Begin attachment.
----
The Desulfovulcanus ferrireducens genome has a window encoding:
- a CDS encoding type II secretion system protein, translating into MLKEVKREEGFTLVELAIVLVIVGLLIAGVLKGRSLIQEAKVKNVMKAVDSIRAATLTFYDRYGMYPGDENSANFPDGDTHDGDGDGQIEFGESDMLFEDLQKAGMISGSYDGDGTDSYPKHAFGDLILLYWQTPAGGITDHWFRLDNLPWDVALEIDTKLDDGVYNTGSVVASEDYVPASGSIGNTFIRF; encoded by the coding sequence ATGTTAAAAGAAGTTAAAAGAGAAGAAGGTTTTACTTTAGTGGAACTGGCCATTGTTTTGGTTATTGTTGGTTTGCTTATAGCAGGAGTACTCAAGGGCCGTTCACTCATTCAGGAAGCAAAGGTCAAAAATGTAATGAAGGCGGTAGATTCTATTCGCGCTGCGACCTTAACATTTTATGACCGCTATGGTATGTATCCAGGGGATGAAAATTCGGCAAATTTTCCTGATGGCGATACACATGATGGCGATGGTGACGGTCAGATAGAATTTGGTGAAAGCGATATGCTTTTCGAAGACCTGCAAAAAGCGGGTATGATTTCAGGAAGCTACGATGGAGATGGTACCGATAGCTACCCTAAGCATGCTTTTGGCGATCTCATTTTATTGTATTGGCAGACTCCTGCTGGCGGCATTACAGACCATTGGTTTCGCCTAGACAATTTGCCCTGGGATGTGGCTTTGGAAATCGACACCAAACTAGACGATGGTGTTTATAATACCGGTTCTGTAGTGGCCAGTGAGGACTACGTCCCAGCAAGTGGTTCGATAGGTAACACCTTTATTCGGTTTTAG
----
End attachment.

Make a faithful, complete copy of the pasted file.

The Desulfovulcanus ferrireducens genome has a window encoding:
- a CDS encoding type II secretion system protein, translating into MLKEVKREEGFTLVELAIVLVIVGLLIAGVLKGRSLIQEAKVKNVMKAVDSIRAATLTFYDRYGMYPGDENSANFPDGDTHDGDGDGQIEFGESDMLFEDLQKAGMISGSYDGDGTDSYPKHAFGDLILLYWQTPAGGITDHWFRLDNLPWDVALEIDTKLDDGVYNTGSVVASEDYVPASGSIGNTFIRF; encoded by the coding sequence ATGTTAAAAGAAGTTAAAAGAGAAGAAGGTTTTACTTTAGTGGAACTGGCCATTGTTTTGGTTATTGTTGGTTTGCTTATAGCAGGAGTACTCAAGGGCCGTTCACTCATTCAGGAAGCAAAGGTCAAAAATGTAATGAAGGCGGTAGATTCTATTCGCGCTGCGACCTTAACATTTTATGACCGCTATGGTATGTATCCAGGGGATGAAAATTCGGCAAATTTTCCTGATGGCGATACACATGATGGCGATGGTGACGGTCAGATAGAATTTGGTGAAAGCGATATGCTTTTCGAAGACCTGCAAAAAGCGGGTATGATTTCAGGAAGCTACGATGGAGATGGTACCGATAGCTACCCTAAGCATGCTTTTGGCGATCTCATTTTATTGTATTGGCAGACTCCTGCTGGCGGCATTACAGACCATTGGTTTCGCCTAGACAATTTGCCCTGGGATGTGGCTTTGGAAATCGACACCAAACTAGACGATGGTGTTTATAATACCGGTTCTGTAGTGGCCAGTGAGGACTACGTCCCAGCAAGTGGTTCGATAGGTAACACCTTTATTCGGTTTTAG